Posted on August 11th, 2015

​The featured artists at Main Street Artists Gallery during the month of August are
Diane Williams and Chuck Potter, a married couple with roots in the Bay Area but
connected to Plumas County through property in Greenville where they conduct an art 
retreat during the summer months.
Diane is classically trained with a B.A. degree from UC Santa Barbara in studio art
and sociology, a Masters degree from California State University in studio art and
an M.F.A. degree from JFK University in arts and consciousness studies.  Diane and
Chuck traveled to China through an art-exchange program where they studied Chinese 
painting and calligraphy and learned of the transformative, healing effects of art.  This
became the guiding principle of their work and has prevailed in their artistic explorations
to date.
A trip to Jamaica in 1977 opened up a new and mesmerizing world which kept Diane there
for ten years, incorporating that culture's music, rhythm, water elements into her artistic
style.  She found Reggae music to have a huge influence on her artwork, as she maintains
that it follows the rhythm of heartbeat and promotes healing.  She believes paintings have
a similar rhythm which one can detect in her large canvases of swirling abstract forms
and bold swaths of color.
Upon returning to the States, Diane settled in the now-famous community of artists of 
Benicia where she found kindred spirits and inspiration.  She taught art at Chabot 
College and National University in Sacramento but also worked at Kaiser Hospital
scheduling surgeries which gave her added insight into the body's capacity for healing.
It was through an Arts Benicia art auction that she met her husband, Chuck, a mortgage
broker at the time with a keen interest in art.
Chuck grew up in the East Bay, studied at Hayward State, majoring in business.  As a
child, he enjoyed model making and costume design.  Later, he also learned carpentry
and tile setting.  But after their first date, Diane set up canvases and invited Chuck to
paint with her.  This experience ignited in him a visceral/spiritual response that changed
his course forever.  He and Diane attended JFK University together and have been painting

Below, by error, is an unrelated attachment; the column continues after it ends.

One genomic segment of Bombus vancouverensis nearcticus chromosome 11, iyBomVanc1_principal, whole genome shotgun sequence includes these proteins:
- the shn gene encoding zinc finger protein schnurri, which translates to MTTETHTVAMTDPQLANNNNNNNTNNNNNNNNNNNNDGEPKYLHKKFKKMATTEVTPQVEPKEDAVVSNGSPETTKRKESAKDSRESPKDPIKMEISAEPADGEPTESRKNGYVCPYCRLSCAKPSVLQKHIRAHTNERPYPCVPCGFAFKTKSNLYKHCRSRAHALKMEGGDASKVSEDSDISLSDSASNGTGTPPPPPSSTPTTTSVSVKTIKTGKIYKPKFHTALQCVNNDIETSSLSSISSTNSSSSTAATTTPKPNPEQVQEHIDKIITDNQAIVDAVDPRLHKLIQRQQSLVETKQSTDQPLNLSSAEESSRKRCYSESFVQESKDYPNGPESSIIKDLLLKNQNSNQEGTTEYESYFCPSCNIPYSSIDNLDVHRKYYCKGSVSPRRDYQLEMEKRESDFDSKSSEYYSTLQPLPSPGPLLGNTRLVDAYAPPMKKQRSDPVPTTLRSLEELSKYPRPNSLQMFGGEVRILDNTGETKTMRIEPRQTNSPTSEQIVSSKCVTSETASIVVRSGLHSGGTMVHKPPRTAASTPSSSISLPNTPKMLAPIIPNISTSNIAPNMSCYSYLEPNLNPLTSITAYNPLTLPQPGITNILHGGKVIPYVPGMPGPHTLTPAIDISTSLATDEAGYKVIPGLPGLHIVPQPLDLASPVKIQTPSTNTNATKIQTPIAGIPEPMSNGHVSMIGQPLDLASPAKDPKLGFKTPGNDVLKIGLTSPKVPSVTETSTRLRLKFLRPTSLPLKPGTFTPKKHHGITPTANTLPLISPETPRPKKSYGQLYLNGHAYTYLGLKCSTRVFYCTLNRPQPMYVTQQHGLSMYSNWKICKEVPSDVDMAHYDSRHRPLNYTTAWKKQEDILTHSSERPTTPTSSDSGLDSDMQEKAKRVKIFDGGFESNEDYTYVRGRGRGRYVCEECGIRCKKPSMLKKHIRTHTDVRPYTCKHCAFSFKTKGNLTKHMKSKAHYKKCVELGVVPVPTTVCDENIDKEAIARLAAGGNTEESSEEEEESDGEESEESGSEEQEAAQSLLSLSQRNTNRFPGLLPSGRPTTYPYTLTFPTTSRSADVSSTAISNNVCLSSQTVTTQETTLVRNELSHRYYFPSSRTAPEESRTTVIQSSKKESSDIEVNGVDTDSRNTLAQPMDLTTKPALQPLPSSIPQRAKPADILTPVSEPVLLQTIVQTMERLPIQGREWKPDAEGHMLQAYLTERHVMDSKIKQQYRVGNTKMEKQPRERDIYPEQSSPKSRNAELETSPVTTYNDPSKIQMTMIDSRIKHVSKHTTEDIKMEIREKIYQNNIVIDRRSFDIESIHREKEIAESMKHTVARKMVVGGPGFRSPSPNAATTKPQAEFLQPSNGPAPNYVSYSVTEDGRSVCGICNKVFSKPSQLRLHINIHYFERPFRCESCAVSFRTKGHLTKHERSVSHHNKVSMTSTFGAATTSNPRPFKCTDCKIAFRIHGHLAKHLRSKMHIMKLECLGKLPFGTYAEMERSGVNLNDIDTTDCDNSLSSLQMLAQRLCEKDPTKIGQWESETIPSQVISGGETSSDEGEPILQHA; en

together ever since.  He builds canvases as a sideline and experiments with unconventional
materials and techniques but his main focus is nature-based abstract painting.
Both artists spend much of their time conducting workshops both in Greenville and Benicia
and building relationships with other artists.  Their recurring theme is Art and Consciousness,
helping professional and amateur artists get in touch with their spiritual side, to which abstract
art is well suited.
Also featured as guest artist during August is Oakland stained glass artisan, Ted
Ellison, member of  "Artistic License", a guild of craftspeople specializing in period
restoration of historic Bay Area buildings such as the dome of SF City Hall, the "Painted
Ladies" and many Victorian and Craftsman homes.

The first image, below, is "Forgotten Window" by Chuck Potter
The second image, below, is by Diane Williams.

Posted on July 10th, 2015

Art by George Fluke

During the month of April, Main Street Artists Gallery will feature new works by the inimitable George Fluke, probably the most innovative conceptual artist in our midst. George is a master at re-purposing found objects, creating astonishing sculptural pieces, frequently injected with subtle messages either spiritual or political but always displaying a delightfully quirky sense of humor.  The current show is titled "Hinder," meaning held back or stymied, exemplified by three pieces done in the style of installation art, to be further explained by the artist at the show's opening event.

The show is both provocative and enlightening, as the artist will present an original poem "Fire In A Crowded Room," inspired by the shootings of political cartoonists in Paris, followed by a discussion of the role of art in political satire.

Also presenting unique sculptures made of scrap metal and motorcycle parts will be Guest Artist Jeff LaMattina, of Indian Valley.  


Posted on July 10th, 2015

It has been fascinating to watch Michael Kerby's majestic mountainscapes take
shape as he shares each of his works-in-progress with a wide internet audience.
His repertoire includes breathtaking scenes of some of the major mountain
ranges in America: Tetons, Yosemite, Lassen, Zion, Rainier, Sequoia and our
own Spanish Peak.  All are meticulously executed using multiple photos to accurately
capture the way light changes in each setting.  Michael enjoys watching a painting
develop and likes to share the process online with viewers on his email list, as well
as on Facebook and his website.

Michael's attention to detail both insures accuracy and illustrates his mastery of
landscape art.  Each work invites the viewer to virtually step into it and explore
the scene in detail.  There is also a secret recurring motif in every piece: 2 ravens
flying side by side - symbolizing Michael and wife Terri's explorations of all the
wilderness sites they have visited together.

Michael paints in both watercolor and fluid acrylic, employing watercolor technique
for both mediums.  Using "flow release" to aid the acrylic to flow easier allows him to
layer thin glazes one on top of the other, so that the bottom color can show through, 
thus creating more depth.  For watercolor, he uses aquaboard instead of paper so
that he doesn't need to use glass and adds four coats of a spray and two coats of 
a brushed archival varnish.  This allows color to stay on the surface and appear more
vibrant without being clouded by glass.

Currently, Michael is in the planning stages of a 5' x 6' canvas picturing the Tetons
range.  For this, he uses 3 or 4 photos to combine the view during different hours